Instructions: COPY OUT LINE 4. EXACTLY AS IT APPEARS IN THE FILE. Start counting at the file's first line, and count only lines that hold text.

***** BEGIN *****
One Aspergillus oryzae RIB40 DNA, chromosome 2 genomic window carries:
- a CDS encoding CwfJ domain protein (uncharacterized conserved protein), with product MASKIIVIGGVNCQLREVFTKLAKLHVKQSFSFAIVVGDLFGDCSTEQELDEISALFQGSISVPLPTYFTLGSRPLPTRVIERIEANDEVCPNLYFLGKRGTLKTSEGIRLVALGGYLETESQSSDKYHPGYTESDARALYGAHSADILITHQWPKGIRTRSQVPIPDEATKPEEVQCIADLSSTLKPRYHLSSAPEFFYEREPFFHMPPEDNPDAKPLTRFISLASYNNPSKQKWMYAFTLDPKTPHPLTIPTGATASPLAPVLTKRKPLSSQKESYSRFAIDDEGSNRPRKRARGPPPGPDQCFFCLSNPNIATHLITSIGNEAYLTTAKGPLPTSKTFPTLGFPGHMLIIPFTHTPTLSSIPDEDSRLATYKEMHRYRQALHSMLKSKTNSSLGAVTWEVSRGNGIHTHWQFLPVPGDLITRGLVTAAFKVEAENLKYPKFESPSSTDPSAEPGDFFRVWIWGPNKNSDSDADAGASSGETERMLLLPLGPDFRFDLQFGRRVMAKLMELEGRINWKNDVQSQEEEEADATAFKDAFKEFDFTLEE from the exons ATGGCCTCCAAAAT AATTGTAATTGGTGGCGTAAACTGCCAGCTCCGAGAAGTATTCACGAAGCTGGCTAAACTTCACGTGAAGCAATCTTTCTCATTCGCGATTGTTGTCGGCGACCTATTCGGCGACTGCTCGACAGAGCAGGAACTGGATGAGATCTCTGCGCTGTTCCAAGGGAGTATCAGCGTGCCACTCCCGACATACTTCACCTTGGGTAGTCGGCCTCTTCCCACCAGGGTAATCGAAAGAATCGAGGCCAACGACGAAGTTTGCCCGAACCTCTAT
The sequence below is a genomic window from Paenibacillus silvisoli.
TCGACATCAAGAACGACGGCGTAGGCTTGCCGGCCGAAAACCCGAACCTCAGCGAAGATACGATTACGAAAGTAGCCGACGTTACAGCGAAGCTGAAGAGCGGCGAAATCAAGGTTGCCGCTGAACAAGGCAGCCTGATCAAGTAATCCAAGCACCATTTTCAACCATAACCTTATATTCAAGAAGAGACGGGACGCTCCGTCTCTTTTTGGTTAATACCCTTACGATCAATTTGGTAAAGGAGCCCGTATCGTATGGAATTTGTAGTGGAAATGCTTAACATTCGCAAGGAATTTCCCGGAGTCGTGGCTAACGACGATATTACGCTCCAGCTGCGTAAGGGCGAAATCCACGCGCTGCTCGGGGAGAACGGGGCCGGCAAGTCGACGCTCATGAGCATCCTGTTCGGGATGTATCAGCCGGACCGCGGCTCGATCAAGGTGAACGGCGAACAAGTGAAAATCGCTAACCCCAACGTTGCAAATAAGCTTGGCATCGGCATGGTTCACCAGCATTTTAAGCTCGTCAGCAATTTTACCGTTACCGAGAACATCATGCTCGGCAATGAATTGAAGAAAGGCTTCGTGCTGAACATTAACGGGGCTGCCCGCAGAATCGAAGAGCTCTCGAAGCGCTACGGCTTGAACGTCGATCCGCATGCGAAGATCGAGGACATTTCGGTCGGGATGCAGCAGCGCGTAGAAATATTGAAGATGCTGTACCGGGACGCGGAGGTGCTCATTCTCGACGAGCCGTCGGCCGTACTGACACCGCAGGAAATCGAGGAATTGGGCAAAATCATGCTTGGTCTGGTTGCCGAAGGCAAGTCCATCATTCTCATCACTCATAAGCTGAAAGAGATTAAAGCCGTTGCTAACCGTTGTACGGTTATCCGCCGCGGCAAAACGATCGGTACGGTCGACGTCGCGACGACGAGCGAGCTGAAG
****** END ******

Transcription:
TCGACATCAAGAACGACGGCGTAGGCTTGCCGGCCGAAAACCCGAACCTCAGCGAAGATACGATTACGAAAGTAGCCGACGTTACAGCGAAGCTGAAGAGCGGCGAAATCAAGGTTGCCGCTGAACAAGGCAGCCTGATCAAGTAATCCAAGCACCATTTTCAACCATAACCTTATATTCAAGAAGAGACGGGACGCTCCGTCTCTTTTTGGTTAATACCCTTACGATCAATTTGGTAAAGGAGCCCGTATCGTATGGAATTTGTAGTGGAAATGCTTAACATTCGCAAGGAATTTCCCGGAGTCGTGGCTAACGACGATATTACGCTCCAGCTGCGTAAGGGCGAAATCCACGCGCTGCTCGGGGAGAACGGGGCCGGCAAGTCGACGCTCATGAGCATCCTGTTCGGGATGTATCAGCCGGACCGCGGCTCGATCAAGGTGAACGGCGAACAAGTGAAAATCGCTAACCCCAACGTTGCAAATAAGCTTGGCATCGGCATGGTTCACCAGCATTTTAAGCTCGTCAGCAATTTTACCGTTACCGAGAACATCATGCTCGGCAATGAATTGAAGAAAGGCTTCGTGCTGAACATTAACGGGGCTGCCCGCAGAATCGAAGAGCTCTCGAAGCGCTACGGCTTGAACGTCGATCCGCATGCGAAGATCGAGGACATTTCGGTCGGGATGCAGCAGCGCGTAGAAATATTGAAGATGCTGTACCGGGACGCGGAGGTGCTCATTCTCGACGAGCCGTCGGCCGTACTGACACCGCAGGAAATCGAGGAATTGGGCAAAATCATGCTTGGTCTGGTTGCCGAAGGCAAGTCCATCATTCTCATCACTCATAAGCTGAAAGAGATTAAAGCCGTTGCTAACCGTTGTACGGTTATCCGCCGCGGCAAAACGATCGGTACGGTCGACGTCGCGACGACGAGCGAGCTGAAG